Where Digital Projects Happen

Certain concerns emerge as we consider the physical spaces in which we do digital work. How much room is necessary? Some projects can be completed with access to a single computer. However, for some projects, the space requirements can be large. Even if a project exists primarily online for the end users, it might require a great deal of physical hardware for the researchers putting the project together, whether that includes computers, printers, hard drives, projectors, screens, or other technology. That equipment requires space, and there is also a need for space in which people come together to work. Whereas some projects need private, dedicated space, other kinds of work can be better done in open, collaborative spaces. Frequently these spaces are located in, or are closely affiliated with, libraries. Four common types of spaces where this digital humanities work can happen are private project labs, digital humanities labs, makerspaces, and general coworking spaces.

Private Project Labs

Some projects have a level of support that allows them to establish a private workspace. The setup can vary greatly. Some projects might have a large room with specialized equipment, whereas others might have a single desk with a dedicated computing station. In either case, space is often at a premium at universities, libraries, and other institutions, so if you are requesting or establishing a dedicated space for your project, you should take into account how long your dedicated space will be available to you and plan for the future in case you need to move your work. Such consideration is important with dedicated server space as well, as an eventual need to migrate servers can impact a project considerably.

Digital Humanities Labs

Digital humanities labs are generally associated with academic institutions, and they may be housed in academic departments, independent institutes, or research libraries. As Katy Kavanagh Webb points out, these labs are most often geared toward supporting faculty and graduate students completing digitally based research.2 The setup of each lab varies, but generally they are dedicated to the study of the humanities, providing computers and other appropriate hardware and software installed to meet the needs of a given project. In many cases, just as with scientific labs, they are reserved for authorized researchers and are not open to the general public. Sometimes one project can take over an entire lab space, but frequently these labs are shared by scholars working on multiple projects.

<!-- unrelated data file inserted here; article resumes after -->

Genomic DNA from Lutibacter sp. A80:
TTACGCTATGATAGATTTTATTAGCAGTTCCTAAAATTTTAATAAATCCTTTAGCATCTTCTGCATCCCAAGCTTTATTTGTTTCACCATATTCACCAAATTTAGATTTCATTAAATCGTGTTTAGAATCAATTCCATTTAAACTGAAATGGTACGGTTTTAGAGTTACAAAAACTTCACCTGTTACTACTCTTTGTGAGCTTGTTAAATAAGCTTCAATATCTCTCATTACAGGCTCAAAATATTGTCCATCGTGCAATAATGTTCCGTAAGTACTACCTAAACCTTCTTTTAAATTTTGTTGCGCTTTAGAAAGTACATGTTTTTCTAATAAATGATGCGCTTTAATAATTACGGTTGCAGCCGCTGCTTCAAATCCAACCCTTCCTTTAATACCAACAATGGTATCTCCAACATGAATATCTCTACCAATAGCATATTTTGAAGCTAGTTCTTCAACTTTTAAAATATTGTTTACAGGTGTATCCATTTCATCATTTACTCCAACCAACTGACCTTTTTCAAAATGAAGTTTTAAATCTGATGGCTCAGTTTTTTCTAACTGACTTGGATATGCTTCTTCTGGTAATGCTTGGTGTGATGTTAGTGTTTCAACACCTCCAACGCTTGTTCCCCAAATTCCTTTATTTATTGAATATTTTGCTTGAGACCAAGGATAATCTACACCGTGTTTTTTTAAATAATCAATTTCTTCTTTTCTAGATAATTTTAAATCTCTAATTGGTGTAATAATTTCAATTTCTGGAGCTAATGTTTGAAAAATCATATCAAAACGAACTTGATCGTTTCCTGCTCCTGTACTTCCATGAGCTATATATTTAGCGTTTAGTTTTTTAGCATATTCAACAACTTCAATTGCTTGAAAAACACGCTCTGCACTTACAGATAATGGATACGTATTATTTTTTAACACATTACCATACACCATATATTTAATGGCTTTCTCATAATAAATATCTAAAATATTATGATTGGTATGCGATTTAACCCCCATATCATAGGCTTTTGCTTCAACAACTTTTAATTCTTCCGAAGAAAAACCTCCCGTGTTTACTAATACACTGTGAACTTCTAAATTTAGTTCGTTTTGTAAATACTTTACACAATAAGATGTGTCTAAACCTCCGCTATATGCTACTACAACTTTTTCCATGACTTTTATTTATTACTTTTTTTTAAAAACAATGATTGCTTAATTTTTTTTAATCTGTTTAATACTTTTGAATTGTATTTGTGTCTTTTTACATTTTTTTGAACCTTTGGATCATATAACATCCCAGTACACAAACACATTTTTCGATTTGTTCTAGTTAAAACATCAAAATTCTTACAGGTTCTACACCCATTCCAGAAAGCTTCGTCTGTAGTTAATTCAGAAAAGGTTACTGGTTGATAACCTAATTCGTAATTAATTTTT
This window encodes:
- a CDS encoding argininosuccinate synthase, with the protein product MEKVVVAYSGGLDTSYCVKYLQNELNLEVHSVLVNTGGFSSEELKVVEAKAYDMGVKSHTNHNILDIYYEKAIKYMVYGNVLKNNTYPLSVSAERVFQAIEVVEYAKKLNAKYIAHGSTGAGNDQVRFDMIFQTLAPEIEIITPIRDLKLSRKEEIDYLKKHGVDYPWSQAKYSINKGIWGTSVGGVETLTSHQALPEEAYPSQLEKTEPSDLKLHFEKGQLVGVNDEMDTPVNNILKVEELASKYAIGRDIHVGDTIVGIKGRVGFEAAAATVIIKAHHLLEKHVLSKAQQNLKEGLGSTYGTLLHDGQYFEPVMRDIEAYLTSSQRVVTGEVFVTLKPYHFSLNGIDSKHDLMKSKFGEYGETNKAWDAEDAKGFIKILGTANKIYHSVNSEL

For students and scholars not affiliated with a research library, or who are not yet part of a team authorized to use a digital humanities lab, a makerspace might provide a useful workplace. A makerspace generally houses equipment that is open for a wide range of uses and experimental innovation. Often the equipment includes computers, 3D printers, scanners, and software that is useful for making digital and physical products. Both public libraries and academic libraries have moved toward establishing makerspaces for research and education.3 Rebekah Willett has identified key themes in discussions about library makerspaces: “the future of public libraries, DIY and maker cultures, and informal learning.”4 These concepts are helpful as practitioners think about the role of a makerspace and whether it is a location for sustained digital humanities research, or whether it is a space for learning and experimentation. An individual dedicated makerspace may place guidelines or restrictions on work done in the space depending on how it sets goals.

Coworking Spaces

The concept of a coworking space is that of an office shared between workers from multiple companies. These kinds of spaces may be useful for researchers who are not affiliated with an institution or library that provides freely available meeting space. For digital projects that are mainly completed remotely, sometimes coworking spaces can provide useful locations for contributors to gather together on an as-needed basis. Of course, in the post-COVID era, much of this work is done online via Zoom or similar teleconferencing software. Nevertheless, there are often useful reasons to gather a group in person to complete work.

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